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An article by Phillip Ball (
) which concerns the old controversy about the Benveniste experiment, was published on "Nature on Line" (
) on August 8th, 2007:
"Here lies one whose name was writ in water..."
You can read the response posted by Prof.G.Vithoulkas to the above article.
Please respond to this article.
Response by Prof Vithoulkas
In connection with the article "Here lies one whose name was writ in water..." written by Philip Ball, August 2007; I would like to point out the following:
As one who has devoted his life to the teaching and practicing of homeopathy, I read with great interest that comment on homeopathy and the memory of water.
In 1989, I had the honor of participating in an international assembly of some of the leading conventional scientists, organized by Temple University of Philadelphia and taking place in Bermuda. Dr. Benveniste, one of the participants, presented his research on homeopathy. At that time I strongly objected to his findings, on the grounds that they contradicted the basic principles of homeopathy. According to these principles, a highly diluted and "potentized" substance will have on the organism effects opposite to material undiluted doses. Therefore, highly diluted antibodies would be expected, in the Benveniste model, to stop and not to cause basophile degranulation. In homeopathy we prescribe poisonous substances like Arsenicum, Hydrocyanic acid etc. in high dilutions to patients who have symptoms resembling those produced by intoxication and such symptoms are cured. Were the Benveniste model true, highly diluted homeopathic doses of any poison would be lethal to patients in the same way as the material undiluted ones, but this is not the case. The symptoms of a bee sting will actually be reduced by a high potency of Apis Melifica, but could never produce the allergic condition of degranulation of basophils as Benveniste then claimed.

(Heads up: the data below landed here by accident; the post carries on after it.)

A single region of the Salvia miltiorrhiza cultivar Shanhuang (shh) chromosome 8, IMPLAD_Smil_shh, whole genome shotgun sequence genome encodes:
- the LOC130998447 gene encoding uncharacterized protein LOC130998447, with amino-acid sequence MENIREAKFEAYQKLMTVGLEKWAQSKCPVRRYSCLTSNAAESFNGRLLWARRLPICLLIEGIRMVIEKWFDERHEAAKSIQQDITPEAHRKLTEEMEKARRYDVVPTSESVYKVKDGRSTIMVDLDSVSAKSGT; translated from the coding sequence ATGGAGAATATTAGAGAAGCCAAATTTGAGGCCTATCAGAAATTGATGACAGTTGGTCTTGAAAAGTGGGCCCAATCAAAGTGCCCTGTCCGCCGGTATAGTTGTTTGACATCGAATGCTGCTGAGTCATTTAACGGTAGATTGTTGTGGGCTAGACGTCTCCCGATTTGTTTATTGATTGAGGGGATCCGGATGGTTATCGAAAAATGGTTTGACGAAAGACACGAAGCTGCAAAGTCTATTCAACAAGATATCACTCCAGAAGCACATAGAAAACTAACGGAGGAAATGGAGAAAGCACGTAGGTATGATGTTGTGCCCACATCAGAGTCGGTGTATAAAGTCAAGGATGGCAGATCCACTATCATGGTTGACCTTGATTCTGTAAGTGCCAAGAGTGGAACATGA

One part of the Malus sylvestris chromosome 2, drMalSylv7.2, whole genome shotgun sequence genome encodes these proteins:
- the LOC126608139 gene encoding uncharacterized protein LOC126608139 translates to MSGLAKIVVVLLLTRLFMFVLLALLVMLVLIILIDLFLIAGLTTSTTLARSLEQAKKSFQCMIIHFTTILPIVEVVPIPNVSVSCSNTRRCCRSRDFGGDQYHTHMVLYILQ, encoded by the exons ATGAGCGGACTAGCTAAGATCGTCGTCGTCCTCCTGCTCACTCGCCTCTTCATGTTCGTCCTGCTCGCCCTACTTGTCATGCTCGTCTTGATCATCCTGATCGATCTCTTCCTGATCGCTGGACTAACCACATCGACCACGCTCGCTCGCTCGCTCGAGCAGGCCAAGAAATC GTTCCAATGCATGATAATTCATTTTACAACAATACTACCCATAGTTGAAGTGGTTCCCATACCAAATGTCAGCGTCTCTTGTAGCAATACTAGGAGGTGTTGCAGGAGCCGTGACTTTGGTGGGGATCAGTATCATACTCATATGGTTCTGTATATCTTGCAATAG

During the years, I repeatedly warned the homeopathic community against the misleading results of Benveniste's experiments and their negative consequences on the credibility of homeopathy itself. Dedicating time, work, and human resources to the "memory of water" is like perpetuating the original mistake made by Benveniste.
His idea of "memory of water" was nothing else but a firecracker that has been burnt out long ago. The water after the homeopathic process of dilutions and succussion attains some biological properties so far unknown in their nature.
But to tear down a therapeutic system by examining and evaluating its theory instead of its therapeutic results is quite inappropriate. Until a few years ago, we did not know how aspirin works, yet it was the most frequently prescribed drug in conventional medicine.
The fact is that at this moment we do not have conclusive evidence of what is the nature of the homeopathic remedy. Homeopathy therefore must be accepted or rejected on its therapeutic effects alone.
To conclude, I would suggest to definitively dismiss the idea of the memory of water as a totally unscientific expression, to describe processes which are still completely unknown.